Imagine this. It’s October of 2015. You spend well over $2000 on Microsoft’s new Surface Book, which CNN claimed “reinvented the laptop.” You can’t resist—it’s a portable device with a screen that detaches from the base. It has a discreet graphics chip. It’s also compatible with the Surface Pen, so you can detach it and use it as a tablet (albeit a huge one), and take notes. It’s all straight out of a Star Trek fantasy.
It doesn’t take too long to realize that Microsoft hasn’t lived up to its promise. You detach the screen, but soon see that the screen itself has an extremely limited battery life when separated from the keyboard base. Oh, and that base—it’s absolutely beautiful, but the trackpad only works about 75 percent of the time. Sometimes it doesn’t register clicks, other times it doesn’t register anything but disappointment.
Maybe it just needs a driver update? After all, right now all you really want to use it for is watching movies in the dark. Unfortunately, you notice that while the room is dark, your eyes spot glowing yellow spots that start at the corners of the screen and travel to the middle. Laptops are expected to have a minimal amount of backlight bleed, so when a video of what was supposed to be a black cat turns into one with a yellow cat, you realize something is definitely wrong.
Such was the case with Microsoft’s Surface Book, a device that began as perhaps the biggest example of quality control failure in laptop history. Microsoft apologized and released several new drivers for the device by the spring of 2016. My Surface Book, which was purchased in November of 2015, was unusable before that. I ended up selling it, and lost a lot of money.
Yet I remained a loyal Microsoft customer, because when you get a Surface device that works, it really works. The 2017 Surface Pro is a near-perfect laptop-tablet hybrid. But once again with this release they’ve run into quality control problems—significantly fewer than with the 2015 release, but still enough that some users might notice. Such as using it with the new Surface Pen, which costs an extra $99. This product is supposed to decrease latency and feel more like a real pen, but it produces jitters for no rhyme or reason.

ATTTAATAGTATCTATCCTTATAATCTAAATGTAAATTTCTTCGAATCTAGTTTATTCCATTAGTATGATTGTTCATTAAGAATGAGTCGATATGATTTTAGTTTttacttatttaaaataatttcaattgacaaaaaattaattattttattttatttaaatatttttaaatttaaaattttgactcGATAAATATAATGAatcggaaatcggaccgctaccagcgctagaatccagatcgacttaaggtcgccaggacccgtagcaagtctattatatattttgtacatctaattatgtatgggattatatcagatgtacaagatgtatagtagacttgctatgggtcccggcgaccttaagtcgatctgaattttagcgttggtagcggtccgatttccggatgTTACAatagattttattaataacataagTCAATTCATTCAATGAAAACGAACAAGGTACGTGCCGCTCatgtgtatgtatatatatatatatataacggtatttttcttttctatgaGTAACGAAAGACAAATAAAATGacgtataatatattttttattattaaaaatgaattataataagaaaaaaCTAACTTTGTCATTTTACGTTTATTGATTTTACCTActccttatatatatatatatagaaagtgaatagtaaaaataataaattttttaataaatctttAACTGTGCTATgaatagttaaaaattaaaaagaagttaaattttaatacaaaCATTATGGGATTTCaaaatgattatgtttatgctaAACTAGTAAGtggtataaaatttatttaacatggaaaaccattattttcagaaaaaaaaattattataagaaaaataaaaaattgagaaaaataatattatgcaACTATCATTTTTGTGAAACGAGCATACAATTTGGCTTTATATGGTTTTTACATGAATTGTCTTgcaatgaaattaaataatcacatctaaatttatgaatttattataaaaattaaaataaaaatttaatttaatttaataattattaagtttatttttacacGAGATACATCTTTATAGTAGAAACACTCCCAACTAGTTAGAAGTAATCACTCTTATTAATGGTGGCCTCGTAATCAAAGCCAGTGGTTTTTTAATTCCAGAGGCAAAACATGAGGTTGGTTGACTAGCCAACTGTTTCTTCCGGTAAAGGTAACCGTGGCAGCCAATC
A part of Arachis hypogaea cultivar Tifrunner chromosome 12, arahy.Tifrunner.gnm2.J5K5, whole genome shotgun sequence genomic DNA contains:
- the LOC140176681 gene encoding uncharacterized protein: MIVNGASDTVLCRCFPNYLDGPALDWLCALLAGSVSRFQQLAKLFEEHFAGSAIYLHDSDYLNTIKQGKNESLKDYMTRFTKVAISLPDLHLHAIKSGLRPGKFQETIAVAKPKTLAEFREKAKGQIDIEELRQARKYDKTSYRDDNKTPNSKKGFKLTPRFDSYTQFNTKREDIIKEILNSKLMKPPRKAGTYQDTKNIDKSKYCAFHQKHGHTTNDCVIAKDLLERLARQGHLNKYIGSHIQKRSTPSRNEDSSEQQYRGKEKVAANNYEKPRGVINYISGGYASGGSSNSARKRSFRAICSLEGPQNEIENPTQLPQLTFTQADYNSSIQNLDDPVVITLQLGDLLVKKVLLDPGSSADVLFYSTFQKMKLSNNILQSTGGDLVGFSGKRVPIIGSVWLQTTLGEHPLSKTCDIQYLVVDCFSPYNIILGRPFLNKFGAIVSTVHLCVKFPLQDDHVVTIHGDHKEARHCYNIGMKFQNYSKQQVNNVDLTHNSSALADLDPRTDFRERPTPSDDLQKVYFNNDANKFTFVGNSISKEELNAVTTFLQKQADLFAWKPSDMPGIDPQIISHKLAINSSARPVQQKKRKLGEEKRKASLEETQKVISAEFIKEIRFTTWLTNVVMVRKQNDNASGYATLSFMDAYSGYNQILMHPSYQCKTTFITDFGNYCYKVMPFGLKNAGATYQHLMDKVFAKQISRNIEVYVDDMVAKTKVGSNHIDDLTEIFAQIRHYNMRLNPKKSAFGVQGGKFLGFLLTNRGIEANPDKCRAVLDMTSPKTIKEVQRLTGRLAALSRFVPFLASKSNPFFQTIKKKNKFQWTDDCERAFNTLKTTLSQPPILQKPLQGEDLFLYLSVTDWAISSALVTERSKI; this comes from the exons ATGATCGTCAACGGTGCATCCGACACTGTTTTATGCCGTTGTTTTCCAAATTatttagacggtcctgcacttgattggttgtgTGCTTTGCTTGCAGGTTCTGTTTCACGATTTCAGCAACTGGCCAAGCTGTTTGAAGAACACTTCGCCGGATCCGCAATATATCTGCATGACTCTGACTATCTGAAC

So it wasn’t shocking to hear that Consumer Reports finally lay down the gauntlet and withdrew their recommendation for all Surface products.
“Consumer Reports is removing its ‘recommended’ designation from four Microsoft laptops and cannot recommend any other Microsoft laptops or tablets because of poor predicted reliability in comparison with most other brands,” they said in a post dated August 10. The magazine said that estimated two-year breakage rates hit the 25 percent mark. Needless to say, Microsoft isn’t happy.
“The Surface Team’s mission is and has always been to make devices that deliver great experiences to our customers and fans. It’s the motivation for everything we do, and we are proud of the Surface devices we have built,” Windows Central quotes Surface chief Panos Panay as boasting. Panay adds that he finds the Consumer Reports stance disappointing, and claims they inflated the Surface Pro 4 and Surface Book return rate.
Panay may have legitimate reasons to be upset at the Consumer Reports article, which excludes data concerning the more recent Surface Pro 4, the 2017 Surface Pro, and the Surface Laptop. It’s also true that Microsoft has made great strides with their products, those recent models have been widely praised.
Despite being a longtime Microsoft fan, I find myself welcoming the Consumer Reports article. When their products are in top condition, they’re great devices, but Microsoft’s deserve more certainty that they’ll be receiving an item in top condition, especially for the prices they’re charging.
Not that Microsoft doesn’t already have a magnifying glass on Apple, but the company could learn a lesson in quality control from their main competitor. While the iPad Pro or the MacBook series hasn’t come close to Microsoft’s innovation in the past five years, you can always count on Apple products to work almost perfectly. Microsoft may have beat Apple to the market with a stylus, but you won’t find any pen jitter with the Apple Pencil—the Cupertino company was wise to delay the Pencil to consumers until it had perfected the technology.
Some have compared Microsoft’s latest Consumer Reports debacle with that of Apple’s in late 2016. The magazine determined that Apple’s newest MacBook Pro with a touch bar had poor battery life. Although this wasn’t experienced by all users, it was enough for Apple to issue an almost immediate fix and get back in the good graces of the consumer magazine.
But even though the report was troublesome for Apple, it didn’t concern their entire MacBook line. Microsoft is dealing with a stain on every laptop or laptop-tablet hybrid they have put out this decade. It’s not going to destroy Microsoft’s brand, but it’s going to cause some damage.